Johns Hopkins University Ionosphere Database


This radar data was collected by a system in Goose Bay, Labrador. This system consists of a phased array of 16 high-frequency antennas with a total transmitted power on the order of 6.4 kilowatts. See the paper for more details. The targets were free electrons in the ionosphere. "Good" radar returns are those showing evidence of some type of structure in the ionosphere. "Bad" returns are those that do not; their signals pass through the ionosphere.

Received signals were processed using an autocorrelation function whose arguments are the time of a pulse and the pulse number. There were 17 pulse numbers for the Goose Bay system. Instances in this database are described by 2 attributes per pulse number, corresponding to the complex values returned by the function resulting from the complex electromagnetic signal.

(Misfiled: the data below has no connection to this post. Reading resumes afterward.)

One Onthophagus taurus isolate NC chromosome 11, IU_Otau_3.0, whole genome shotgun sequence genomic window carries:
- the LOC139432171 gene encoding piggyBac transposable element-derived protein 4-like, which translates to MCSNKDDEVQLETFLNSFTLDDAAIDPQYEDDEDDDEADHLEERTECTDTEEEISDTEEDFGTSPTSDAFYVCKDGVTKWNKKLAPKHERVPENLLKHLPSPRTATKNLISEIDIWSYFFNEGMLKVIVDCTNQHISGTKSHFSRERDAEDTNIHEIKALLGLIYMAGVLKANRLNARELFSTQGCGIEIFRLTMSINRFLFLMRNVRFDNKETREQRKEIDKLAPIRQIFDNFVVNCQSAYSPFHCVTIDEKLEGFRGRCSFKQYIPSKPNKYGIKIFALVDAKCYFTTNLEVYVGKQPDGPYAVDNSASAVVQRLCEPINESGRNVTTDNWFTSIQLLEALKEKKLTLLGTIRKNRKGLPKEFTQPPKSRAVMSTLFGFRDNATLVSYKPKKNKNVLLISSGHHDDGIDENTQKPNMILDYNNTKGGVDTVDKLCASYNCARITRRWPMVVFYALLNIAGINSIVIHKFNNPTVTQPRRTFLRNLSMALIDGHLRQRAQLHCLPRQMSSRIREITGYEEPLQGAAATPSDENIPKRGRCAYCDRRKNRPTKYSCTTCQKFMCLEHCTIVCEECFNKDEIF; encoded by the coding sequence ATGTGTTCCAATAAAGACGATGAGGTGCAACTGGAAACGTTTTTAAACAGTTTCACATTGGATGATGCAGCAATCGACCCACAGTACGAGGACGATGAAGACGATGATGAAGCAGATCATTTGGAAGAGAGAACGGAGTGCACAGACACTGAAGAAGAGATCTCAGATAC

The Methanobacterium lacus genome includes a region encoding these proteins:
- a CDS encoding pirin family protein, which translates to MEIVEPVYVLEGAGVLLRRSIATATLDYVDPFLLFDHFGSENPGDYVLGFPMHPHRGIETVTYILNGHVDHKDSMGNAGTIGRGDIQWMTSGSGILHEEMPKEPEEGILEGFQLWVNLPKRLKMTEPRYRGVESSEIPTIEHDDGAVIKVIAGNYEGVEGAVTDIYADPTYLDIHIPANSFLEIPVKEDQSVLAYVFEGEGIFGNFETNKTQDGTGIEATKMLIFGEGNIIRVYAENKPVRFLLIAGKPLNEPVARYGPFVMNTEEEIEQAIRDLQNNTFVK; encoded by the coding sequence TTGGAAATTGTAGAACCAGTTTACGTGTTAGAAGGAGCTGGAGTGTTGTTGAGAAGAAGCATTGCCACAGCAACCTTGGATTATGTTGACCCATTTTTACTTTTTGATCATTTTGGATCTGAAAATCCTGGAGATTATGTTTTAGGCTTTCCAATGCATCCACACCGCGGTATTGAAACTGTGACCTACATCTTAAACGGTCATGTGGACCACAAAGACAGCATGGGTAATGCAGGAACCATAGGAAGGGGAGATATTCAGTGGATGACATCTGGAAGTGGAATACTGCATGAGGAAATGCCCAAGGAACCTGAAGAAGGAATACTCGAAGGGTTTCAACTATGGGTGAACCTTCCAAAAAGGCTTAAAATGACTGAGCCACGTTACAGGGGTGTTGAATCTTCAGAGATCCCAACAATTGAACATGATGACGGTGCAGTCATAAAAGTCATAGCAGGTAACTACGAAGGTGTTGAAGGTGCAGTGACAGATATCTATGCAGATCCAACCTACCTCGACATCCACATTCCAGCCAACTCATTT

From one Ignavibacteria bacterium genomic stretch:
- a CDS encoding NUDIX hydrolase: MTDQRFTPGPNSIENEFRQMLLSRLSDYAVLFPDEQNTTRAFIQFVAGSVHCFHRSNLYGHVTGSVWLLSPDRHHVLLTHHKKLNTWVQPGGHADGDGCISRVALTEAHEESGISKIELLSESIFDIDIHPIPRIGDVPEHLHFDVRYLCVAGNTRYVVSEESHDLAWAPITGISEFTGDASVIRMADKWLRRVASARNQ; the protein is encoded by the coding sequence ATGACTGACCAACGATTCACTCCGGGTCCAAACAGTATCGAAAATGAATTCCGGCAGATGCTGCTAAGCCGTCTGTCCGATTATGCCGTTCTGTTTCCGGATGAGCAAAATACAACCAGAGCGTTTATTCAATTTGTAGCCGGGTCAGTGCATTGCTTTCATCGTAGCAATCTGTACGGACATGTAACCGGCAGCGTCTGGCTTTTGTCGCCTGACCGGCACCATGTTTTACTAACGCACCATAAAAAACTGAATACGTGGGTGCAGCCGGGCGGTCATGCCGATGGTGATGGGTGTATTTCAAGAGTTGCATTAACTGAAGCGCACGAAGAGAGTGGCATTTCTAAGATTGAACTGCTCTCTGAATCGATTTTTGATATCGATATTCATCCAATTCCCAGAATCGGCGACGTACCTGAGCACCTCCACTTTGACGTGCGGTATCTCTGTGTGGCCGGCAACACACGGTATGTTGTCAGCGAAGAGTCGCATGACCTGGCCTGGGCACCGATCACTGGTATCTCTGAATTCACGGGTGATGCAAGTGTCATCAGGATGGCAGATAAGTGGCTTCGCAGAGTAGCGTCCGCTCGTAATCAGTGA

A data frame with 351 observations on the following 35 variables. The first 34 continuous covariables are used for the prediction. The 35th attribute is either g ("good") or b ("bad") according to the definition summarized above. This is a binary classification task.


Vince Sigillito (, Space Physics Group, Applied Physics Laboratory, Johns Hopkins University, Johns Hopkins Road, Laurel, MD 20723

The data have been taken from the UCI Machine Learning Database Repository
and were converted to R format by


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